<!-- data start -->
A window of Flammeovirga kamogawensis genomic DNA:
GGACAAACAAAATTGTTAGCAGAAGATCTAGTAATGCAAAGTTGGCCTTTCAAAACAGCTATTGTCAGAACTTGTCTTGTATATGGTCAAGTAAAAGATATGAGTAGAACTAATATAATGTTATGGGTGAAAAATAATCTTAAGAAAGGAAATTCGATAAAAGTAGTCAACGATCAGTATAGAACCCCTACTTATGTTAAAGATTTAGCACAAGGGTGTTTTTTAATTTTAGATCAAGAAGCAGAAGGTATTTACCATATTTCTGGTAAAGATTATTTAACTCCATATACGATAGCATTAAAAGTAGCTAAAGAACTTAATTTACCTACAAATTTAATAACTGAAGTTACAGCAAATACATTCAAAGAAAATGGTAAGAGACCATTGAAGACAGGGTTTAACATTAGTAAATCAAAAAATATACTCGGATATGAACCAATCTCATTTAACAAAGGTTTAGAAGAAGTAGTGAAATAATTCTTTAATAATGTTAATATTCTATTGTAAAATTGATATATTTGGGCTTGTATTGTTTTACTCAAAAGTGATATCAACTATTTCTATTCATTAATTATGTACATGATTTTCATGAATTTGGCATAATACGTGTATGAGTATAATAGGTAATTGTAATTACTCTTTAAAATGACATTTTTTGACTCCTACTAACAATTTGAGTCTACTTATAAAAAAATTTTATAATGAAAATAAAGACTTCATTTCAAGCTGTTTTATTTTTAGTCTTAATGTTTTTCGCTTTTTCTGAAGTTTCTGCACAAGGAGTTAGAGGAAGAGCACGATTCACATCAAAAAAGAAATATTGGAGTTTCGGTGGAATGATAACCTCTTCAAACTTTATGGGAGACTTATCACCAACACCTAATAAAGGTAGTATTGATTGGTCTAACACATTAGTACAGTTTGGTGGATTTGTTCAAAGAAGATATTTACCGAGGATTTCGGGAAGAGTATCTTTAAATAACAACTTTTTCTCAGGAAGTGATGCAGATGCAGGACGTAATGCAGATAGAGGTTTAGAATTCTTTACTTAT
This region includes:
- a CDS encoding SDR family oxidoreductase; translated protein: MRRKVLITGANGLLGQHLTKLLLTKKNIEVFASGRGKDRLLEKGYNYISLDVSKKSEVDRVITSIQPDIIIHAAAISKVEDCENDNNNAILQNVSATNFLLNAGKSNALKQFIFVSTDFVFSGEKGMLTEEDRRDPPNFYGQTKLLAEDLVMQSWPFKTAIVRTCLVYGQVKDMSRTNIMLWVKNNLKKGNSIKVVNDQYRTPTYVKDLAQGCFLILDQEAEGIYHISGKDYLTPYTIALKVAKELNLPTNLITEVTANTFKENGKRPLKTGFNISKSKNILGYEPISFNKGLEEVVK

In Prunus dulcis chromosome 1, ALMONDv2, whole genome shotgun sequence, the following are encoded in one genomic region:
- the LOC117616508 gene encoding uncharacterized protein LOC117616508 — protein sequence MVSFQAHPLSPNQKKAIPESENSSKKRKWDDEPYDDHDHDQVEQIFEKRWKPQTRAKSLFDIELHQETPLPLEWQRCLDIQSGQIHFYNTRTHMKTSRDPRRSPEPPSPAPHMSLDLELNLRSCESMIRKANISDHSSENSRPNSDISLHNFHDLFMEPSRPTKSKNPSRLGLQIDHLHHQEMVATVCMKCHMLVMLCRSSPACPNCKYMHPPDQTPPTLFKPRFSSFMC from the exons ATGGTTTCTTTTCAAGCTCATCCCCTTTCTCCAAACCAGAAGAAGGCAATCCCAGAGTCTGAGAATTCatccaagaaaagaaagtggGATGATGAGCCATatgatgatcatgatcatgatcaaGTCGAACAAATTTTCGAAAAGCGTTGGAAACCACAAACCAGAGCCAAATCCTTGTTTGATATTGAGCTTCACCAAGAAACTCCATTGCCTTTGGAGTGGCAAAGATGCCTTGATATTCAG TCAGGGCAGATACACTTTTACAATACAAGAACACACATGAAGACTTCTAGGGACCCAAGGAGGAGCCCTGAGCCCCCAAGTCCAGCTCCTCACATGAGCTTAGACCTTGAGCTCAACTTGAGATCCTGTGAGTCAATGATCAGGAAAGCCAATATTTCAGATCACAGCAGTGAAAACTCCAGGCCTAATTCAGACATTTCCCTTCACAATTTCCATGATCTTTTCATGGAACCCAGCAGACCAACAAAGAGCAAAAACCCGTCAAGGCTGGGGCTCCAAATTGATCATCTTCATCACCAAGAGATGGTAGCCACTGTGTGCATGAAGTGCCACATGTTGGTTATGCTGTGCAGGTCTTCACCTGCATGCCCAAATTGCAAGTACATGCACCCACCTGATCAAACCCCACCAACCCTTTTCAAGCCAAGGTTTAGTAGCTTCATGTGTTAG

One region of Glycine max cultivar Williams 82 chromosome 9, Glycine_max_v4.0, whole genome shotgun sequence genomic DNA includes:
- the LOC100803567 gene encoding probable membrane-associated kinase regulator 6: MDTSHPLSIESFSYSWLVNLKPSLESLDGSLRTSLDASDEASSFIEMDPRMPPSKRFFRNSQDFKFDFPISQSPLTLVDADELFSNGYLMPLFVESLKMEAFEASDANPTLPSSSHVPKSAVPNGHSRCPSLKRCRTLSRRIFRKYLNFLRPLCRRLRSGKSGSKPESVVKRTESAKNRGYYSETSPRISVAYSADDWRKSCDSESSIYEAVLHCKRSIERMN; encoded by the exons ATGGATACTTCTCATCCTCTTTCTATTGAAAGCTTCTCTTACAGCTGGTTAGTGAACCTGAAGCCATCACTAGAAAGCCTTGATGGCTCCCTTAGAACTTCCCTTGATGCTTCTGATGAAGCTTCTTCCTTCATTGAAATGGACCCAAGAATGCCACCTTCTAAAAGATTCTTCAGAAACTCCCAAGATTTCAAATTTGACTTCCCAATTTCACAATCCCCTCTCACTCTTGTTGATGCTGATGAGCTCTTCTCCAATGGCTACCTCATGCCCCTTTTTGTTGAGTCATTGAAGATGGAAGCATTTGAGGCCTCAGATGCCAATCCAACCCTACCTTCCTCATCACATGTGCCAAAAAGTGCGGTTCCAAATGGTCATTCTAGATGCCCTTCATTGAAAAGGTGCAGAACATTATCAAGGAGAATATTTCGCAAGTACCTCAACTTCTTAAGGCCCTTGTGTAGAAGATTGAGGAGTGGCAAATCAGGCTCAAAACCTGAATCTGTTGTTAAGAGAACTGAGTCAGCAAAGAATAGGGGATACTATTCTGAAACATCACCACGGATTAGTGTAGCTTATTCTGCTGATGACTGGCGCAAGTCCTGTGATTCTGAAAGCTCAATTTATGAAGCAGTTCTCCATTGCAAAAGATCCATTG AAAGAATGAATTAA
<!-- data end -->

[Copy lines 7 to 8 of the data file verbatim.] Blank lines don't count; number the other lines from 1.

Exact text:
One region of Glycine max cultivar Williams 82 chromosome 9, Glycine_max_v4.0, whole genome shotgun sequence genomic DNA includes:
- the LOC100803567 gene encoding probable membrane-associated kinase regulator 6: MDTSHPLSIESFSYSWLVNLKPSLESLDGSLRTSLDASDEASSFIEMDPRMPPSKRFFRNSQDFKFDFPISQSPLTLVDADELFSNGYLMPLFVESLKMEAFEASDANPTLPSSSHVPKSAVPNGHSRCPSLKRCRTLSRRIFRKYLNFLRPLCRRLRSGKSGSKPESVVKRTESAKNRGYYSETSPRISVAYSADDWRKSCDSESSIYEAVLHCKRSIERMN; encoded by the exons ATGGATACTTCTCATCCTCTTTCTATTGAAAGCTTCTCTTACAGCTGGTTAGTGAACCTGAAGCCATCACTAGAAAGCCTTGATGGCTCCCTTAGAACTTCCCTTGATGCTTCTGATGAAGCTTCTTCCTTCATTGAAATGGACCCAAGAATGCCACCTTCTAAAAGATTCTTCAGAAACTCCCAAGATTTCAAATTTGACTTCCCAATTTCACAATCCCCTCTCACTCTTGTTGATGCTGATGAGCTCTTCTCCAATGGCTACCTCATGCCCCTTTTTGTTGAGTCATTGAAGATGGAAGCATTTGAGGCCTCAGATGCCAATCCAACCCTACCTTCCTCATCACATGTGCCAAAAAGTGCGGTTCCAAATGGTCATTCTAGATGCCCTTCATTGAAAAGGTGCAGAACATTATCAAGGAGAATATTTCGCAAGTACCTCAACTTCTTAAGGCCCTTGTGTAGAAGATTGAGGAGTGGCAAATCAGGCTCAAAACCTGAATCTGTTGTTAAGAGAACTGAGTCAGCAAAGAATAGGGGATACTATTCTGAAACATCACCACGGATTAGTGTAGCTTATTCTGCTGATGACTGGCGCAAGTCCTGTGATTCTGAAAGCTCAATTTATGAAGCAGTTCTCCATTGCAAAAGATCCATTG AAAGAATGAATTAA